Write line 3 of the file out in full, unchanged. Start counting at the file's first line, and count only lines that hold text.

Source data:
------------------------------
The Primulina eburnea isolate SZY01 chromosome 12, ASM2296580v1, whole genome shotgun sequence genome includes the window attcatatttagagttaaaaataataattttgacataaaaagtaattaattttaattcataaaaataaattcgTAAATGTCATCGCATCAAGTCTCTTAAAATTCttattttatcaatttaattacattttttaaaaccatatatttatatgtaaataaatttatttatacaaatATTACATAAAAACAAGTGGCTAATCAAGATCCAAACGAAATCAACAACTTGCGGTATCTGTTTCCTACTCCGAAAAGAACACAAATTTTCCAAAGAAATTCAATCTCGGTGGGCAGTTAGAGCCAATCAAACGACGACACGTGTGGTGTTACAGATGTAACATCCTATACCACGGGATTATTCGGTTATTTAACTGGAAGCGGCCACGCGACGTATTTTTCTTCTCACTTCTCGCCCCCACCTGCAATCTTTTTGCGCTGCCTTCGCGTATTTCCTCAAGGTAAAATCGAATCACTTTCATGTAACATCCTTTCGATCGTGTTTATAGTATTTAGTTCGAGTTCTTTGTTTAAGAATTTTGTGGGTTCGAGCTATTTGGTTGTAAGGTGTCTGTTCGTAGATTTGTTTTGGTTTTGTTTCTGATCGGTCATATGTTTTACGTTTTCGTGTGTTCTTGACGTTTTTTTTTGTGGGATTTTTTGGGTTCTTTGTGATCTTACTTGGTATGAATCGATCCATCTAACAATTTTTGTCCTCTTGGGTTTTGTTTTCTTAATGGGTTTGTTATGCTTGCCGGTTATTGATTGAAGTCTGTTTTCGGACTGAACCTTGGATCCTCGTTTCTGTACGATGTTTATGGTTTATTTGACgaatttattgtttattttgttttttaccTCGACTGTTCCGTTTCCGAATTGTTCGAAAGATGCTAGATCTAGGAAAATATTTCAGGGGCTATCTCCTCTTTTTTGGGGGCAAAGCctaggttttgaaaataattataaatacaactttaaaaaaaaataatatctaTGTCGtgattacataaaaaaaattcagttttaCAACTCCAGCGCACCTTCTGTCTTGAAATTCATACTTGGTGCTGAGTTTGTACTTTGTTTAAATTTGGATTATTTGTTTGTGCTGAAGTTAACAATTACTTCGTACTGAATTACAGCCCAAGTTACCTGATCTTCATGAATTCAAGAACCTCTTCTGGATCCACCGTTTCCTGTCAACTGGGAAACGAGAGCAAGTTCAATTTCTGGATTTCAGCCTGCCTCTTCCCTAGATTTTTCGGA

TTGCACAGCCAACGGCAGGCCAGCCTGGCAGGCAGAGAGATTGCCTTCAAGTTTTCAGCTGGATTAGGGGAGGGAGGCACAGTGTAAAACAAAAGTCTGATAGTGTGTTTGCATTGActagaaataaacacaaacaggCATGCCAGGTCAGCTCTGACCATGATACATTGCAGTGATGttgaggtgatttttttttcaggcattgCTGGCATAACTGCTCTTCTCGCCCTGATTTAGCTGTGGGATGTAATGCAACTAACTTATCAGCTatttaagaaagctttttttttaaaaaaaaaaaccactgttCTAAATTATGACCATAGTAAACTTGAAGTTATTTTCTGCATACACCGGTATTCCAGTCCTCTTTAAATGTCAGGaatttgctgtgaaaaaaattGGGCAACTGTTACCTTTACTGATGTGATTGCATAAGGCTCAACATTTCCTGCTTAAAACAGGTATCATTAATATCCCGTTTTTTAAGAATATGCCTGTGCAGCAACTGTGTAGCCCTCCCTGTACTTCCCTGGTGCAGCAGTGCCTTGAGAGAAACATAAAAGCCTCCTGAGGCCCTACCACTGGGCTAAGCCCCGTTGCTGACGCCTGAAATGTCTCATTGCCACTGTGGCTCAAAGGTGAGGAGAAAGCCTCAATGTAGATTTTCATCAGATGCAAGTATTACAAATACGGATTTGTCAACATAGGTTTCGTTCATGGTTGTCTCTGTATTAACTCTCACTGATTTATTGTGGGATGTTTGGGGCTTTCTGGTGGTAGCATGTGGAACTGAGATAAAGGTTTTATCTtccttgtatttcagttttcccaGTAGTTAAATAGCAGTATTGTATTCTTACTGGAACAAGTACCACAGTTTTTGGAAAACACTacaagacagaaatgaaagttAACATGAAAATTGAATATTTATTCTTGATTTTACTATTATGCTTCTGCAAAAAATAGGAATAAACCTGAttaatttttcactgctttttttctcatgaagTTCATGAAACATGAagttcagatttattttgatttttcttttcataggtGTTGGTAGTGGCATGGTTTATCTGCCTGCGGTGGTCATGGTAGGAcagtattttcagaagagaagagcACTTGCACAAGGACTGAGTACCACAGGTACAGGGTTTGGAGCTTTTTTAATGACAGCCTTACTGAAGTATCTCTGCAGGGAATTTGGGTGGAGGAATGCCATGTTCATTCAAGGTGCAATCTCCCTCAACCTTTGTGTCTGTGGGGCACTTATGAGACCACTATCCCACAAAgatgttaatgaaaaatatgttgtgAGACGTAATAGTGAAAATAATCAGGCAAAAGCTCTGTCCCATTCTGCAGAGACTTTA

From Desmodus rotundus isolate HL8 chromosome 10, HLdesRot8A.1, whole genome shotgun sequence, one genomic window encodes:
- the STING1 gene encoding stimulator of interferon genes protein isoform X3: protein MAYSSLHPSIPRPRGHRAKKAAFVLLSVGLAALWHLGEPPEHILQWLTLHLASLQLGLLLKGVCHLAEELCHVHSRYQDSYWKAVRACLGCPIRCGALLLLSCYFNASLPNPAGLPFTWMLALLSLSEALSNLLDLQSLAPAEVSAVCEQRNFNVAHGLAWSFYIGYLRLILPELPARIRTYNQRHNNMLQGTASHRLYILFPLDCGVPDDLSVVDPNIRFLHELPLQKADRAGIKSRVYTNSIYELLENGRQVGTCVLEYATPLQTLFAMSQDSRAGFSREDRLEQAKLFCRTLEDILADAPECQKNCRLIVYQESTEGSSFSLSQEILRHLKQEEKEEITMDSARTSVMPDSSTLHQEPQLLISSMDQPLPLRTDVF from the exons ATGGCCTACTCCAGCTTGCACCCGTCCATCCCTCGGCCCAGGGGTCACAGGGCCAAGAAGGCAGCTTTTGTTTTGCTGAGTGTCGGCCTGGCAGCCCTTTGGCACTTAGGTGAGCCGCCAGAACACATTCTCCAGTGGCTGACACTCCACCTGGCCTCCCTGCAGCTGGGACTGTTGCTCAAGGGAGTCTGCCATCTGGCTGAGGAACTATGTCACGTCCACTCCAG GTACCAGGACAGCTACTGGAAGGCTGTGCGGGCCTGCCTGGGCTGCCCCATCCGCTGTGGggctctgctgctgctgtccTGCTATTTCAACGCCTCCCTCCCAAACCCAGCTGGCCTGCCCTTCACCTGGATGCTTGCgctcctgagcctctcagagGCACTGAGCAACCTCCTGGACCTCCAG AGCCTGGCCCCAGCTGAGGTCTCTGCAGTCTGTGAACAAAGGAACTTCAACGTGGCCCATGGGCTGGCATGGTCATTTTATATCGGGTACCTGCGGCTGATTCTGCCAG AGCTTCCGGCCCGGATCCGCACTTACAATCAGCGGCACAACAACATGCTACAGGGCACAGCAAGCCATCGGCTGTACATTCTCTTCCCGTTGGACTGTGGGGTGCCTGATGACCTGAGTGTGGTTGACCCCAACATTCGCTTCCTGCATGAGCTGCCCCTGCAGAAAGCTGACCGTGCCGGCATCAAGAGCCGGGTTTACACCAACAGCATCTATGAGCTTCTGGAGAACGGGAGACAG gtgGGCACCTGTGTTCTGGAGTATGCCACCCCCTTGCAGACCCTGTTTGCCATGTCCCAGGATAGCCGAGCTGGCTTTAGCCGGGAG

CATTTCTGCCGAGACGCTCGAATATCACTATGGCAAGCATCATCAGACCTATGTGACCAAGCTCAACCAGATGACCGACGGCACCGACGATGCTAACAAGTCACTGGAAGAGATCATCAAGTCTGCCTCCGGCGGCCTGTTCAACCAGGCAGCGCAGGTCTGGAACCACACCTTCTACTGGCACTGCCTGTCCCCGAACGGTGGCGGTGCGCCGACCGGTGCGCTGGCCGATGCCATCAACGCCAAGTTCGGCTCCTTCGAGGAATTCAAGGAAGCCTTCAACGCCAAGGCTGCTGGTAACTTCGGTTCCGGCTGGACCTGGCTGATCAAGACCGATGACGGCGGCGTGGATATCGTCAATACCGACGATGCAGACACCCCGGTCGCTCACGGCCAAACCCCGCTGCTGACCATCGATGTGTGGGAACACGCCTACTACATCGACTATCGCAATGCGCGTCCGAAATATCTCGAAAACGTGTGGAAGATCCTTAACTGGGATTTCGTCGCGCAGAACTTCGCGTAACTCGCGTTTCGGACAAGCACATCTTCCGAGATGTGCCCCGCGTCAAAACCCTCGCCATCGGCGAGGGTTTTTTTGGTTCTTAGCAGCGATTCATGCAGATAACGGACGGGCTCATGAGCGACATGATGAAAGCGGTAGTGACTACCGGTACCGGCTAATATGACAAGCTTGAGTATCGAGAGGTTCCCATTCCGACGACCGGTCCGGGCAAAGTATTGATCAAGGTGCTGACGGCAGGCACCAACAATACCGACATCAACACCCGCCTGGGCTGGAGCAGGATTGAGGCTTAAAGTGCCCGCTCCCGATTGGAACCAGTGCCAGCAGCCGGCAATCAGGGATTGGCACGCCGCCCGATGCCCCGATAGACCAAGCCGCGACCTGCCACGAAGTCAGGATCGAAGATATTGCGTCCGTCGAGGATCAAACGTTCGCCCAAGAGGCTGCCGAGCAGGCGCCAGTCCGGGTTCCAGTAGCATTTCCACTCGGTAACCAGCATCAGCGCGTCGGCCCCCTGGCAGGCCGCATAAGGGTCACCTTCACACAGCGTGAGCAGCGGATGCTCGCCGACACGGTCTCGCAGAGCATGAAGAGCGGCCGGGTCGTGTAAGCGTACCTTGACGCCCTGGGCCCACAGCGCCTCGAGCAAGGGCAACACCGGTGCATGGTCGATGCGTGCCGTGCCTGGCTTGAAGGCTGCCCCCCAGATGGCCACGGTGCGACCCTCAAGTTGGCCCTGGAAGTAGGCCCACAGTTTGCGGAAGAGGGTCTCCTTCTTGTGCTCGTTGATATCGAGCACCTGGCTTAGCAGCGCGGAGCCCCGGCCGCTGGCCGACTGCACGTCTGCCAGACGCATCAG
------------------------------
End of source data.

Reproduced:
From Desmodus rotundus isolate HL8 chromosome 10, HLdesRot8A.1, whole genome shotgun sequence, one genomic window encodes: